In The House on Mango Street, love and violence are directly linked as characters attempt to seek confirmation of their identities while ending up in circles of abuse. For example, in the vignette titled "Linoleum Roses," Sally has gotten married at a young age seemingly to gain a sense of freedom, independence, and belonging. She attempts to carry on this "loving" relationship with her husband; however, he abuses her and forces her to live within the limits of his control. Sally stays in this marriage under the guise of love and false happiness even though she suffers violence from her husband. The relationship confirms Sally's sense of identity that has been constructed around her low self-esteem.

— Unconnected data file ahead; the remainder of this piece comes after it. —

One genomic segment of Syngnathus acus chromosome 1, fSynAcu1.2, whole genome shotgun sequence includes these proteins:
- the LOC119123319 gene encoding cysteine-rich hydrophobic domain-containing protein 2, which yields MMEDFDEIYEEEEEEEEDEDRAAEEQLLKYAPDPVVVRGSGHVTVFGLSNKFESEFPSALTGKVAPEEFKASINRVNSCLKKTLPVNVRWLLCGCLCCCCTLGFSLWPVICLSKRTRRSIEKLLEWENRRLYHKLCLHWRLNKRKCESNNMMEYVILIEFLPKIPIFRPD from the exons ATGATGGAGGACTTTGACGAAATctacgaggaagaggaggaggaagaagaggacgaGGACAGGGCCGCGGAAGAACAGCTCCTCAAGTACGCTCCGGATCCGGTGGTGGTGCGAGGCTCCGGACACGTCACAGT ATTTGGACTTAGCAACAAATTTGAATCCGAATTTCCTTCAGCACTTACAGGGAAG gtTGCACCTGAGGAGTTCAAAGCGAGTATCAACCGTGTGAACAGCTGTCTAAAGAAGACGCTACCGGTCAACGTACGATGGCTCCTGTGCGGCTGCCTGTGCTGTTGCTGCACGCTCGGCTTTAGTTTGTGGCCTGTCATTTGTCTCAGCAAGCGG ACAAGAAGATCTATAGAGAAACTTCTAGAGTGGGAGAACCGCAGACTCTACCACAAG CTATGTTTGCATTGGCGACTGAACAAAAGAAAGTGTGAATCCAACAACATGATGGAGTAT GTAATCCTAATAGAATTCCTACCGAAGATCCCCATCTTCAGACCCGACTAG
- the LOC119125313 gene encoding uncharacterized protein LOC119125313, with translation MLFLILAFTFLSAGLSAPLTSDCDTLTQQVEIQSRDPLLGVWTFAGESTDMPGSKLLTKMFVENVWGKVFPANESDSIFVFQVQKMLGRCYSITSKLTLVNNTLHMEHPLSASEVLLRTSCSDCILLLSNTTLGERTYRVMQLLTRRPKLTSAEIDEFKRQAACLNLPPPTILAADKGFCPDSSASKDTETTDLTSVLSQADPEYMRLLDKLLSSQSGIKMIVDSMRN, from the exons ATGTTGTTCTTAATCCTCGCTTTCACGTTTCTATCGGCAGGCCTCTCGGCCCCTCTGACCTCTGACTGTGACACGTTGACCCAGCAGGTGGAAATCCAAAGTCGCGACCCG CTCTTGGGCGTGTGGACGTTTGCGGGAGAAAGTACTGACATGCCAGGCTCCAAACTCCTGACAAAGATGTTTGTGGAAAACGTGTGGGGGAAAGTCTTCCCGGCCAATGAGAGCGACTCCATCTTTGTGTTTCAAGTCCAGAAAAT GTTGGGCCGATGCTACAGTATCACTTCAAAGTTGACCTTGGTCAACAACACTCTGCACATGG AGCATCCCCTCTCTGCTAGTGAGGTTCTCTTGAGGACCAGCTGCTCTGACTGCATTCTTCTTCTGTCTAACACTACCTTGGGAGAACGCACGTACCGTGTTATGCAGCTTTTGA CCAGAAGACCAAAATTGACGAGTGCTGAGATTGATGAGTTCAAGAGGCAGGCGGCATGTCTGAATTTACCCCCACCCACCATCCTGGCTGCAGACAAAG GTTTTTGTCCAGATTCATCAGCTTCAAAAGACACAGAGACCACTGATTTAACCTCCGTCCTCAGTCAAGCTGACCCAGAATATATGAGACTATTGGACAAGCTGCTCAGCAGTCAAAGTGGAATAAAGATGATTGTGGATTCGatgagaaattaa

Similarly, Esperanza seeks a sense of confirmation and belonging through love, and as she is growing up, she learns that love may be shown through physical, sexual acts. However, she also learns that people hurt each other through sex, so she attempts to avoid situations that may be harmful.